The Taj Mahal of pedways — the Mary E. Sias Pedestrian Walkway, which connects Kentucky State University’s main campus above East Main Street to dormitories and athletic fields to the south — was crowned with its final touch earlier this week, a KSU sign matching the one near the campus entrance.
A Ruggles Signs work crew installed the sign Tuesday afternoon capping off a years-long construction project that endured numerous delays and ended up costing the Kentucky Transportation Cabinet, at last count, $5.1 million — more than double the $2.2 million the design consultants originally estimated construction would cost.
The project includes a bus pull-off area and the pedestrian walkway is equipped with an elevator, but the total price tag rose considerably after plans were modified to include a roof over the walkway, a connection to Hathaway Hall and steps to the ground. Relocating the sewer and utilities also added to the cost. However, KSU paid for the installation of security cameras and emergency phones.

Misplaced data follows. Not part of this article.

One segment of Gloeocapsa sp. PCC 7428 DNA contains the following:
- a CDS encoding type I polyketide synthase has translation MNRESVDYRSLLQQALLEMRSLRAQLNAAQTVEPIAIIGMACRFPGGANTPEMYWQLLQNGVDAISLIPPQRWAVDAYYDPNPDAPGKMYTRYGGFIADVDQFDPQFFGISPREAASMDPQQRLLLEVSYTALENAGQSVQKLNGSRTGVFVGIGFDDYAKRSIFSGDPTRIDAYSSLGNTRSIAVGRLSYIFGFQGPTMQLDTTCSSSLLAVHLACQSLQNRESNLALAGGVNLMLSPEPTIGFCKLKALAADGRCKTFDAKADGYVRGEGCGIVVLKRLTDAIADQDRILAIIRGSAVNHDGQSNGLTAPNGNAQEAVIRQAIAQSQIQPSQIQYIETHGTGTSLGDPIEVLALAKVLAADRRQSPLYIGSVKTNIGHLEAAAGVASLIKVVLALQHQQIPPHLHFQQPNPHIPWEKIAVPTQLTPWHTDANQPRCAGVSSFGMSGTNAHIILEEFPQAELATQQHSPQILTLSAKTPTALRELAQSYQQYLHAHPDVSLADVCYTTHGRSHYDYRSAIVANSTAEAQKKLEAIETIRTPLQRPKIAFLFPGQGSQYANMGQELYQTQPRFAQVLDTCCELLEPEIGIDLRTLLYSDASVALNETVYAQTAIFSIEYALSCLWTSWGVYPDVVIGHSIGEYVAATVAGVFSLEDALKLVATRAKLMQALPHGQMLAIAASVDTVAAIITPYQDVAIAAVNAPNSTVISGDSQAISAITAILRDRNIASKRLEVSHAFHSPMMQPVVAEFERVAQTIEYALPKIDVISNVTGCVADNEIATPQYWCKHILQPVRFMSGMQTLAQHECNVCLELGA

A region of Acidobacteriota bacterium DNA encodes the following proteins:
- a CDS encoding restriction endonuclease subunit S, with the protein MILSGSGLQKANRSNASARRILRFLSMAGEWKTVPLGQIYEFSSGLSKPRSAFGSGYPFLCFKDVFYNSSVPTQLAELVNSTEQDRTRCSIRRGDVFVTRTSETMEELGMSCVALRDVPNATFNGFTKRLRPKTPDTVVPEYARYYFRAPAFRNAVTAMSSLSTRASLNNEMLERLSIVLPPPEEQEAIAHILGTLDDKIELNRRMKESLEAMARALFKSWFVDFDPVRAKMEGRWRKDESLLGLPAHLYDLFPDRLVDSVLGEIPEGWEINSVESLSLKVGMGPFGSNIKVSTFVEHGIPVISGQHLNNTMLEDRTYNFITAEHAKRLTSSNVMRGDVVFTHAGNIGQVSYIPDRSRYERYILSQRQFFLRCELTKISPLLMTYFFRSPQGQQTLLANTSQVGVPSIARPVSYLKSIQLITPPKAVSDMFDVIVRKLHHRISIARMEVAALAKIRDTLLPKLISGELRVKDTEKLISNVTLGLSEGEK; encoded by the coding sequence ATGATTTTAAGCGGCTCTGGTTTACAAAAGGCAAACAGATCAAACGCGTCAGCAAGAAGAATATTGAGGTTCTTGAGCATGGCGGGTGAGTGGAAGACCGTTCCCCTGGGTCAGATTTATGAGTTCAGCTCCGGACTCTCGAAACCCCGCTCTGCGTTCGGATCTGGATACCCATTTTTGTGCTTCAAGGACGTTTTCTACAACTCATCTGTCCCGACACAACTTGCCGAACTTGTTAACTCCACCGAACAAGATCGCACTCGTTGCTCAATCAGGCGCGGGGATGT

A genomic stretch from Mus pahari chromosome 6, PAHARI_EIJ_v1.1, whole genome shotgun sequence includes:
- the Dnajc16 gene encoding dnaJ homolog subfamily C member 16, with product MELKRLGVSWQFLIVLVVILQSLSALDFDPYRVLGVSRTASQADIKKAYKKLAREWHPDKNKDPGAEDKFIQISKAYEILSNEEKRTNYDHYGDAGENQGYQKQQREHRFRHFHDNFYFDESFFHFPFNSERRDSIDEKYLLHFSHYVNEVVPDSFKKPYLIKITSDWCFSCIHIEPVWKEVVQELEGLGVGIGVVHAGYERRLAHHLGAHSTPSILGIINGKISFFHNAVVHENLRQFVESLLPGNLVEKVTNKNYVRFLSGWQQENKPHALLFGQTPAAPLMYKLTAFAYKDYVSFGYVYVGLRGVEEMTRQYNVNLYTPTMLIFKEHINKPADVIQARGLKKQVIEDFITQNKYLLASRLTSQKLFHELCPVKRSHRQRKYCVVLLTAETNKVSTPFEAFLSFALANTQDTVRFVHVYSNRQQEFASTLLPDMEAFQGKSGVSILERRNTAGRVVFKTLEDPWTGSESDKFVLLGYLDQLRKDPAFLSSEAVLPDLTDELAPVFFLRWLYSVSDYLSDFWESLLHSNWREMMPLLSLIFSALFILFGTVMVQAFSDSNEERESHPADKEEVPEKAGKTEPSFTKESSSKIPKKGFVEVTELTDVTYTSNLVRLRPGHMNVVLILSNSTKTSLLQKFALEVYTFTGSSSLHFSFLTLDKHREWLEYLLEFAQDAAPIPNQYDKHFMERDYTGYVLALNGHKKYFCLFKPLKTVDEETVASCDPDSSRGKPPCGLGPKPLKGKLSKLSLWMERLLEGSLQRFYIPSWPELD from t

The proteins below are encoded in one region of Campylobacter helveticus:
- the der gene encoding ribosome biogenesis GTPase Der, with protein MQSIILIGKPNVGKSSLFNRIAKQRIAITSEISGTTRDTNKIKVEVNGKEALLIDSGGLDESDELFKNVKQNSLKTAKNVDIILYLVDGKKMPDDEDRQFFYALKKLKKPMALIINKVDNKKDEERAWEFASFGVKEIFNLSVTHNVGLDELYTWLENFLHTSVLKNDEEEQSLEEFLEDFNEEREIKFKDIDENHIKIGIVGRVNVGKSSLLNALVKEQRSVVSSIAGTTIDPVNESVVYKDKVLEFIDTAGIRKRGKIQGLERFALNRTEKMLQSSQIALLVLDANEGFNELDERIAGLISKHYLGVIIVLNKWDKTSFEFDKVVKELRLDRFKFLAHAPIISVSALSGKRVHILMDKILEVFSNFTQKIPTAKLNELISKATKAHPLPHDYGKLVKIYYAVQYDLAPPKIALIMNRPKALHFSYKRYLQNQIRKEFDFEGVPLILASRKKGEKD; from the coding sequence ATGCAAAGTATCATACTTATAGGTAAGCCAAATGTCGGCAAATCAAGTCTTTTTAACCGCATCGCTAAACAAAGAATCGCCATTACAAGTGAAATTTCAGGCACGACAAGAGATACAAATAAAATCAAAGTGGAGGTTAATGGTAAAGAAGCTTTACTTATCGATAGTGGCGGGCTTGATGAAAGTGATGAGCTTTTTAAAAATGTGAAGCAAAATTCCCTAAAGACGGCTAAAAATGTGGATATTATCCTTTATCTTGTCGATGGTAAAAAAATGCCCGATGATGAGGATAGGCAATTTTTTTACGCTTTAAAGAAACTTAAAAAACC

In addition to the ballooning cost, the work on the pedestrian bridge — which was originally slated to be completed in January 2017 — fell behind schedule when undocumented utilities were found to be in the way of the pedway’s support beams and the owners had to be identified. The contractor also suspended work for several weeks and was slapped with a $3,250 fee for each day the project was delayed.
The idea for the pedway was conceived during Sias’ tenure — hence the naming — and was designed to replace the nearby pedestrian tunnel that went under East Main Street as well as discourage students from crossing traffic on the busy road.
While we agree that the walkway was necessary for safety reasons, we still question the exorbitant cost of the project for the amount of use it gets. Because, not only does the KSU pedway put all other overpasses in town to shame, it is also rare to see someone actually using it.
We’d love to hear what you think. Was the Mary E. Sias Pedestrian Walkway worth the $5.1 million the state paid for it?